Arthur Bright's blog

Britain's New Libel Bill: Better on Libel Tourism, But Worse on Anonymous Online Speech

Britain's effort to reform its defamation laws and shed London's title of "libel capital of the world" has been chugging along for several years, but now it looks like it's in sight of the last stop: The government unveiled its proposed new defamation bill in early May.  So what has all this time and effort wrought?

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U.S. Marine Faces Uphill Battle in First Amendment Challenge

What happens when the First Amendment collides with military decorum and respect for chain of command?  

It looks like we'll get to find out as the matter of Sgt. Gary Stein, the Marine who on a Tea Party Facebook page slammed President Obama and threatened to disobey his orders, rolls ahead. 

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The Wasted Effort of Connecticut's Feeble Cop-Recording Bill

Connecticut, like most states these days it seems, has been having a problem with cops interfering with people photographing or filming them. Members of the Connecticut legislature are concerned about citizens being harassed for filming cops, and are working on passing a bill, No.

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Righthaven is no more! It has ceased to be! It's expired and gone to meet its maker!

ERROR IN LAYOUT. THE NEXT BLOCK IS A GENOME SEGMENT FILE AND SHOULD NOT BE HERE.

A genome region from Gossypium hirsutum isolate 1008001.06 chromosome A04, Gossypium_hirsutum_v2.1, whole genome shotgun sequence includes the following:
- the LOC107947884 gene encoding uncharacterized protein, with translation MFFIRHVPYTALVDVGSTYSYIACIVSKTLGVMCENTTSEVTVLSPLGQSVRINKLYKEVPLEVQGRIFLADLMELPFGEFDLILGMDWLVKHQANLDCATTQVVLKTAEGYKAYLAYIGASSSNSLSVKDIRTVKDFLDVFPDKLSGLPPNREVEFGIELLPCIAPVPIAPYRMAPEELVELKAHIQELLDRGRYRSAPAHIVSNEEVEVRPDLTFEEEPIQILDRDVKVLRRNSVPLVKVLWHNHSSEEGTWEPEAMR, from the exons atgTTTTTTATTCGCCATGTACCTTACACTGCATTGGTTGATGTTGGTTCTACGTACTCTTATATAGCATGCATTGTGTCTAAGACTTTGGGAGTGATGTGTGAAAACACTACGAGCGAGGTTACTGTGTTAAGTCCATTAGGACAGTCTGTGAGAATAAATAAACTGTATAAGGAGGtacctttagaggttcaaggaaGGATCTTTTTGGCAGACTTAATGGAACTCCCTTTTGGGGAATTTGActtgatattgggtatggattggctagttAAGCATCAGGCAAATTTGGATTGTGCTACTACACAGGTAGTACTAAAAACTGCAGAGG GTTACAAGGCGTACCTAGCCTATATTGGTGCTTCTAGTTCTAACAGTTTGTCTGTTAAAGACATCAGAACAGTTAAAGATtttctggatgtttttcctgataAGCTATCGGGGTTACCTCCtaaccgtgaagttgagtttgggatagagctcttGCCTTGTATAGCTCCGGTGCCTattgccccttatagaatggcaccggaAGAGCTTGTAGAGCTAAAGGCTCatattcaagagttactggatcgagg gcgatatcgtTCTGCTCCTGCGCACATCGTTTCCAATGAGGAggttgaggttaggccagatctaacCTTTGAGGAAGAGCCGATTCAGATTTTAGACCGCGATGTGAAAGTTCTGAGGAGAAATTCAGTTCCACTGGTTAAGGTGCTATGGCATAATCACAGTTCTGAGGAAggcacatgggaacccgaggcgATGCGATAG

If there is a polar opposite to organizations like ours, it is the intellectual property troll.  And in the IP troll heirarchy, one of the trolliest has long been Righthaven, the self-described "pre-eminent copyright enforcer" that sued hundreds of bloggers and other Internet denizens apparently as part of its business model.  If the DMLP, the EFF, Public Citizen, and the like are the Justice League, Righthaven would be in the Secret Society of Supervillians.

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Ron Paul Campaign Gets a Lesson on Civil Liberties

Ron Paul's presidential campaign has been having a rough go of it: He has yet to win a Republican state primary or caucus.  But now his campaign's also-ran streak extends into the courtroom too, in a victory for the right to anonymous free speech.

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SOPA/PIPA Protest Day is Over, But the Battle is Not

The day of protest against the now (hopefully) infamous "Stop Online Piracy Act" (SOPA) and "Preventing Real Online Threats to Economic Creativity and Theft of Intellectual Property Act of 2011" (PROTECT IP Act, or PIPA) has ended.  Baffled students can once again access Wikipedia to do their homework; the Google doodle is no longer black

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